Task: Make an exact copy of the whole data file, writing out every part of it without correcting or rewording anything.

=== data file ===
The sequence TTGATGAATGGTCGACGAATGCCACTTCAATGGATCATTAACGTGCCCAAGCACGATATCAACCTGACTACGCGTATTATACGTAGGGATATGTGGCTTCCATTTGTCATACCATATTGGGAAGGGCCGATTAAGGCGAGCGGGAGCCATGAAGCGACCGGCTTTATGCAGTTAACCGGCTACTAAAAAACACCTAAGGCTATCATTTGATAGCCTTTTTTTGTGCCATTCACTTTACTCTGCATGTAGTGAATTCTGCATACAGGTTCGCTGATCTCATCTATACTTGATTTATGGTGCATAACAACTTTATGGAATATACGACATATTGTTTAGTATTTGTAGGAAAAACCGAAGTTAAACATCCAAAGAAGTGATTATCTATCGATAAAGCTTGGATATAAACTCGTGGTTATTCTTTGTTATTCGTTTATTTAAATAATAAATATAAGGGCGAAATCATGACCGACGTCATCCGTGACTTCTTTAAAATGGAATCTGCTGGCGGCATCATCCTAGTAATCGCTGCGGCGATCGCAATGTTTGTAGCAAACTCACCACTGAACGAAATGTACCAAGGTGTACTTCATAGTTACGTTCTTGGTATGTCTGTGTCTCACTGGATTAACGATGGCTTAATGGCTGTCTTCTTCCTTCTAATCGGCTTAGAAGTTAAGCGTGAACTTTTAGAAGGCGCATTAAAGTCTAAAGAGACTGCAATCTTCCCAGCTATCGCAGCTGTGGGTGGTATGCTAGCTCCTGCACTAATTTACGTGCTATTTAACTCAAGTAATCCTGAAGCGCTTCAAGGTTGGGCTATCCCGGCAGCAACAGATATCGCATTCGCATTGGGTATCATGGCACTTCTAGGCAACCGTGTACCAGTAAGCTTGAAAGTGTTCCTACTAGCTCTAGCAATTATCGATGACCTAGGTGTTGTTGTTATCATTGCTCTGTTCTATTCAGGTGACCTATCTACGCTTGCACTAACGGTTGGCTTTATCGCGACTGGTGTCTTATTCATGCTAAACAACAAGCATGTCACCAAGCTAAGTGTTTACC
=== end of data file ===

The sequence TTGATGAATGGTCGACGAATGCCACTTCAATGGATCATTAACGTGCCCAAGCACGATATCAACCTGACTACGCGTATTATACGTAGGGATATGTGGCTTCCATTTGTCATACCATATTGGGAAGGGCCGATTAAGGCGAGCGGGAGCCATGAAGCGACCGGCTTTATGCAGTTAACCGGCTACTAAAAAACACCTAAGGCTATCATTTGATAGCCTTTTTTTGTGCCATTCACTTTACTCTGCATGTAGTGAATTCTGCATACAGGTTCGCTGATCTCATCTATACTTGATTTATGGTGCATAACAACTTTATGGAATATACGACATATTGTTTAGTATTTGTAGGAAAAACCGAAGTTAAACATCCAAAGAAGTGATTATCTATCGATAAAGCTTGGATATAAACTCGTGGTTATTCTTTGTTATTCGTTTATTTAAATAATAAATATAAGGGCGAAATCATGACCGACGTCATCCGTGACTTCTTTAAAATGGAATCTGCTGGCGGCATCATCCTAGTAATCGCTGCGGCGATCGCAATGTTTGTAGCAAACTCACCACTGAACGAAATGTACCAAGGTGTACTTCATAGTTACGTTCTTGGTATGTCTGTGTCTCACTGGATTAACGATGGCTTAATGGCTGTCTTCTTCCTTCTAATCGGCTTAGAAGTTAAGCGTGAACTTTTAGAAGGCGCATTAAAGTCTAAAGAGACTGCAATCTTCCCAGCTATCGCAGCTGTGGGTGGTATGCTAGCTCCTGCACTAATTTACGTGCTATTTAACTCAAGTAATCCTGAAGCGCTTCAAGGTTGGGCTATCCCGGCAGCAACAGATATCGCATTCGCATTGGGTATCATGGCACTTCTAGGCAACCGTGTACCAGTAAGCTTGAAAGTGTTCCTACTAGCTCTAGCAATTATCGATGACCTAGGTGTTGTTGTTATCATTGCTCTGTTCTATTCAGGTGACCTATCTACGCTTGCACTAACGGTTGGCTTTATCGCGACTGGTGTCTTATTCATGCTAAACAACAAGCATGTCACCAAGCTAAGTGTTTACC